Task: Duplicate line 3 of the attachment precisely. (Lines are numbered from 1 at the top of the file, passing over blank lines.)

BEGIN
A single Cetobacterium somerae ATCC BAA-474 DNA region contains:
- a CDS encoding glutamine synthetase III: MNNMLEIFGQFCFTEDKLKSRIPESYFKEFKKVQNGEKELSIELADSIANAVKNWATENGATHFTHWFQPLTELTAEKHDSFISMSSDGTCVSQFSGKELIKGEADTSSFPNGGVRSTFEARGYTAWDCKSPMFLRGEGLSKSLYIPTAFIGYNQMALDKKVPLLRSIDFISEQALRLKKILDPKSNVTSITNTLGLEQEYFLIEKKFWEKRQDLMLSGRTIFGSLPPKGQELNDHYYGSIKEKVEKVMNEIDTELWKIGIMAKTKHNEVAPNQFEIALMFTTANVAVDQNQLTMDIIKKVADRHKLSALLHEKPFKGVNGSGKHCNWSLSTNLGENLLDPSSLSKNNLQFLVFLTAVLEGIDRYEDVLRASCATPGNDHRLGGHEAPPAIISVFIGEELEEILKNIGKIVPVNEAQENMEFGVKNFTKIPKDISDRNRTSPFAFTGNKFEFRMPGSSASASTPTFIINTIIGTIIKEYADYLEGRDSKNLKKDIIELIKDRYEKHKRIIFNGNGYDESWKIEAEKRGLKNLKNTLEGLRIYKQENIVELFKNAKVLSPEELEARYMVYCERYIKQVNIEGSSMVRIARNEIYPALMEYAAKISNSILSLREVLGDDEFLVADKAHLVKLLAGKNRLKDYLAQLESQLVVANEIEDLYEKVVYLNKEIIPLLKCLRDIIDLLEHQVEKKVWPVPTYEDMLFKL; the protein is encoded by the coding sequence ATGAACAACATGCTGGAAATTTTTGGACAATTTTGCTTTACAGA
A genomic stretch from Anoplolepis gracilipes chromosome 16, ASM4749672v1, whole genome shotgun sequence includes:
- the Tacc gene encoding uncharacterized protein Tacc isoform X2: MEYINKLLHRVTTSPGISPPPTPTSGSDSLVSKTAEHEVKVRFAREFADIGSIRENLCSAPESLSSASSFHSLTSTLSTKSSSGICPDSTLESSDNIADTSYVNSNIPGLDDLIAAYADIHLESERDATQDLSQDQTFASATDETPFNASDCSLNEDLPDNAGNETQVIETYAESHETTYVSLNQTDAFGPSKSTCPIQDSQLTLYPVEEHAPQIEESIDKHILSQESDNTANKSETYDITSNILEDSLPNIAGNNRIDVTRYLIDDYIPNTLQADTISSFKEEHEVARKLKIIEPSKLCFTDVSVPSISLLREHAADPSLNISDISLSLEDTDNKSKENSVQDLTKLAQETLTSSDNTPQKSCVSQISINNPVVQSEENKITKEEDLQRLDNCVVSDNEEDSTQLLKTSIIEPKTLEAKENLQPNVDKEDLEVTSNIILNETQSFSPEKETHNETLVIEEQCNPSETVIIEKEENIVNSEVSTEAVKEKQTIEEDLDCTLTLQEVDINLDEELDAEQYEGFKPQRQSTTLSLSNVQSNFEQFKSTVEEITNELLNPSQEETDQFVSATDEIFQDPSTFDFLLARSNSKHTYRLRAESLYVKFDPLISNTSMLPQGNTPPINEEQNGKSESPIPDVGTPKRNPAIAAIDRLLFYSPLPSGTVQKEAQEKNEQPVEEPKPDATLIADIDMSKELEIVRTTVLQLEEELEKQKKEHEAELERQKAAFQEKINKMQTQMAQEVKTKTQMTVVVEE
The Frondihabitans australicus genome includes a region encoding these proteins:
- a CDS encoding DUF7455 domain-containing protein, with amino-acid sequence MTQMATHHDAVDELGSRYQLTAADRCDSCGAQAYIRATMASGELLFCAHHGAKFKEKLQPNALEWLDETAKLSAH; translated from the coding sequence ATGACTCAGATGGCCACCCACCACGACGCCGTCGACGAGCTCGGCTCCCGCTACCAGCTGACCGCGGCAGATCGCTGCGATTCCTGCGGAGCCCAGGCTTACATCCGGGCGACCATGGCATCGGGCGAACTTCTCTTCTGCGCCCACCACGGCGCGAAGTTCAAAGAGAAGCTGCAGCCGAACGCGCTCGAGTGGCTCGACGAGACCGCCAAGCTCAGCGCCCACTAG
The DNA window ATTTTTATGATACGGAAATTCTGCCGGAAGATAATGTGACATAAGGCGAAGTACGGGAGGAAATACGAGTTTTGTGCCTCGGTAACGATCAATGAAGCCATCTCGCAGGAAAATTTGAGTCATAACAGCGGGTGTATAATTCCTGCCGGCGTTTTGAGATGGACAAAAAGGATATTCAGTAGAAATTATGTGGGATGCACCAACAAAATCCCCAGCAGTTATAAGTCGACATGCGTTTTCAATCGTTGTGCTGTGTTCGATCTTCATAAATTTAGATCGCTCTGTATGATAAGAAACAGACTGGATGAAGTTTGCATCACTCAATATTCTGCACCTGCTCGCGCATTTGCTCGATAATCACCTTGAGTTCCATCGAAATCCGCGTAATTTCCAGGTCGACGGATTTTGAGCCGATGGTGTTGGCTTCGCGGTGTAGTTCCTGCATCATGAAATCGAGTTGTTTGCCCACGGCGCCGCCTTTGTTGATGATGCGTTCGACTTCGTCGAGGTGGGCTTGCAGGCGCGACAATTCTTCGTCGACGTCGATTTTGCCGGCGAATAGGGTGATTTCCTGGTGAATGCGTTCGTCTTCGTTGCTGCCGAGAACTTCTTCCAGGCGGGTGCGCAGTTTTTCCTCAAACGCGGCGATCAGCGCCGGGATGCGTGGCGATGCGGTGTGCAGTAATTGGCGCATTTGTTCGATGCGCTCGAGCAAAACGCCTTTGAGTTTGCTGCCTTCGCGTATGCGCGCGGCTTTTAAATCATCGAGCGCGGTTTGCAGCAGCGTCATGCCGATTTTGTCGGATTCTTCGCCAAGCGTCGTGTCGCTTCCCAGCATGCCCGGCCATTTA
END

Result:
A genomic stretch from Anoplolepis gracilipes chromosome 16, ASM4749672v1, whole genome shotgun sequence includes: